Q: Lou asked me to visit a few river saving Web sites. Interesting stuff. After looking over the subject covered and the evidence, as it was presented, I put together the following response. [In fairness to Lou I have edited the post a bit]
A: You really should investigate in-stream hydro or run-of-river hydroelectric designs further. It’s a good design that incorporates river eco-balance too. Europeans are very much in favor of this technology. There is a 100 year history of Hydropower with both successes and failures to learn from.
By pressing the ‘not in my back yard’ case for Small & Micro hydro we easily create a no win ecologic and bad economic ROI situation. There is much to be lost ecologically by considering rivers as strictly off limits. Instead we should press for making responsible use economical and requiring governments to assist in the process instead of planting a multitude of conflicting regulations in the path to success.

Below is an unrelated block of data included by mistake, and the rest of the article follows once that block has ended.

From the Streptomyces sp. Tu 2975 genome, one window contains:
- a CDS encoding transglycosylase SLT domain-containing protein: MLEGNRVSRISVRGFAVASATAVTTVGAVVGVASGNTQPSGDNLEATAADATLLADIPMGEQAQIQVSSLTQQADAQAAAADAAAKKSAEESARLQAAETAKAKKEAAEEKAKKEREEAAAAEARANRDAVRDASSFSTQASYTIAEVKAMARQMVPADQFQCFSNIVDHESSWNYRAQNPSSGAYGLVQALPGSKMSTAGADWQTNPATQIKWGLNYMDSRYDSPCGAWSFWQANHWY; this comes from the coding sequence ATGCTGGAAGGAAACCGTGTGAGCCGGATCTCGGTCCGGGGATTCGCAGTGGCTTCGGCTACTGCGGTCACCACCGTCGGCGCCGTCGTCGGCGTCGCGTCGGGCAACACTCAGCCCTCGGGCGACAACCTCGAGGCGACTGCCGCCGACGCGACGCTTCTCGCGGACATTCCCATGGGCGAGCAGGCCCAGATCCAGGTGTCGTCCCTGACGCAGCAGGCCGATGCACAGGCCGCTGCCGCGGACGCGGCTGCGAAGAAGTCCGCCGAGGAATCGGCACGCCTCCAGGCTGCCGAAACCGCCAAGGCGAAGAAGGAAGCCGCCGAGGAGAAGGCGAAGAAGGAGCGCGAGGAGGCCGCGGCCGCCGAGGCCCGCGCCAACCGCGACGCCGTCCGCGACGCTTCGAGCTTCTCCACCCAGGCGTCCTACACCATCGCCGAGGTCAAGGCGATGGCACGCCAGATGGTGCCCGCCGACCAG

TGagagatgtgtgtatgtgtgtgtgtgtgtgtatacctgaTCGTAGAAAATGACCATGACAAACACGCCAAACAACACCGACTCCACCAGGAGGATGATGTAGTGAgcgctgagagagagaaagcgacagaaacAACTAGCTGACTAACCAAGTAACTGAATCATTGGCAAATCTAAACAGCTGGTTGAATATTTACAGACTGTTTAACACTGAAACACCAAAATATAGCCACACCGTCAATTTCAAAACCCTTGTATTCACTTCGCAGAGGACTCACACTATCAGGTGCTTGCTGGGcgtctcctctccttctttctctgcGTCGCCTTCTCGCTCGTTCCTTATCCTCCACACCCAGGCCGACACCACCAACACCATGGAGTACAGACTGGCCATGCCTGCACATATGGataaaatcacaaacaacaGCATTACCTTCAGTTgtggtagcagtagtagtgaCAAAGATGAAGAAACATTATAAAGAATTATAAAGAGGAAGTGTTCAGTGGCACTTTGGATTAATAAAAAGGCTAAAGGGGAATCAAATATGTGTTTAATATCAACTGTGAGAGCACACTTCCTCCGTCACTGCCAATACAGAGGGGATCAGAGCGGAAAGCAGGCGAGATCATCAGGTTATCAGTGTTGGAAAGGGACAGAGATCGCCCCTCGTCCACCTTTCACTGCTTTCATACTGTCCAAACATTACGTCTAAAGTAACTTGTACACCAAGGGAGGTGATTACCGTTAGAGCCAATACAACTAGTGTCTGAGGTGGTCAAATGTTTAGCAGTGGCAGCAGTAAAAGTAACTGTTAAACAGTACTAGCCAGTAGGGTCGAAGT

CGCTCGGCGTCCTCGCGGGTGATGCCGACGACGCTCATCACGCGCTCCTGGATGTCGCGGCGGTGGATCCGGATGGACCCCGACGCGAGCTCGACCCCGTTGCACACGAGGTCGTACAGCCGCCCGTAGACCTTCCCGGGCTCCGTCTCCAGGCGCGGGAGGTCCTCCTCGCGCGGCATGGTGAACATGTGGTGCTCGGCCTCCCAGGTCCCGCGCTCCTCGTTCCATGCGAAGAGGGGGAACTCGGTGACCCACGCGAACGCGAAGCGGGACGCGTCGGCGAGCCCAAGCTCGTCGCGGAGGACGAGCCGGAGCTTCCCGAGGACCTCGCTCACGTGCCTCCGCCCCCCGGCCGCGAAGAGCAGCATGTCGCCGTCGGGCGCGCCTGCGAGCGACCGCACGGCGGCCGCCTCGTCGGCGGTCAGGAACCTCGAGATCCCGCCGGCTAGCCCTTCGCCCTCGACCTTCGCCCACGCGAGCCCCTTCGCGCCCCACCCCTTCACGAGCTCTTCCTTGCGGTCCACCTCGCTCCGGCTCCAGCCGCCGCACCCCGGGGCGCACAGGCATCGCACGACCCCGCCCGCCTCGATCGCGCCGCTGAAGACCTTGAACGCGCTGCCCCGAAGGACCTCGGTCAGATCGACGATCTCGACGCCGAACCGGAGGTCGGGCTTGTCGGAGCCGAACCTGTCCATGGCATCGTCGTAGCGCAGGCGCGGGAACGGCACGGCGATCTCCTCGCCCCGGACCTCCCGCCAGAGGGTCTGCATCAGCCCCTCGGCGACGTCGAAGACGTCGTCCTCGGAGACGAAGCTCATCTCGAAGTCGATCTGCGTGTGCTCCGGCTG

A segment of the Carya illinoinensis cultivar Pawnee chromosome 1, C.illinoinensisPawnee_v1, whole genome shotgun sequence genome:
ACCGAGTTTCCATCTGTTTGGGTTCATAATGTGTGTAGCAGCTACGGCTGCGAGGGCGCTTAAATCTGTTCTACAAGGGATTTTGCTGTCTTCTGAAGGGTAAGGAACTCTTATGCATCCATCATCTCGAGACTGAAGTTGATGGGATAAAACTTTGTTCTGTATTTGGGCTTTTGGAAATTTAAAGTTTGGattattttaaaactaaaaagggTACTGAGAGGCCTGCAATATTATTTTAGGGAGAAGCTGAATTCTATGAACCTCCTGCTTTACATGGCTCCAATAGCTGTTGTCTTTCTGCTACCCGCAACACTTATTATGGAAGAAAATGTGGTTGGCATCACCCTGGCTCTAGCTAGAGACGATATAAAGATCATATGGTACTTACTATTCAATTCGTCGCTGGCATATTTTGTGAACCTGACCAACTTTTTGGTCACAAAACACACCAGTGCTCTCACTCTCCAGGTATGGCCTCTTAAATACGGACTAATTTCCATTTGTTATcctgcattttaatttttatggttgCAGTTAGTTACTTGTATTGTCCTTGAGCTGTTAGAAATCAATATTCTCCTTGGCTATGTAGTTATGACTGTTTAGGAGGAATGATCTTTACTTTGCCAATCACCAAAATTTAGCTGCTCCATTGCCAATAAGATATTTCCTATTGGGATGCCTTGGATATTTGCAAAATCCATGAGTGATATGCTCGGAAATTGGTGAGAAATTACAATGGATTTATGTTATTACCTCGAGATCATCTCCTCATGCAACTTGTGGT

The reality is that all the lost hydropower will be replaced with nuclear power, oil, gas and coal in nations that have that capacity. Those aren’t a good eco-energy-option in the long 300+ year term. These river use or restriction choices have potentially detrimental outcomes that go way beyond a simple local model to predict. These impacts affect economies and food supplies that must in turn depend on low cost local energy.
Unfortunately in the rush to paint Dams and Hydro as evil we left out Instream run-of-river Hydro systems which provide a much better eco balance than any other renewable energy source. Including solar which has large power fluctuations, chemicals & energy to produce, also takes huge land areas, wind which has large power fluctuations, bird & bat strikes, causes new vibrations and flashing blade visual psychological impacts on people living nearby, etc.
There’s no such thing as a free lunch, nor a free energy. Every act has consequences.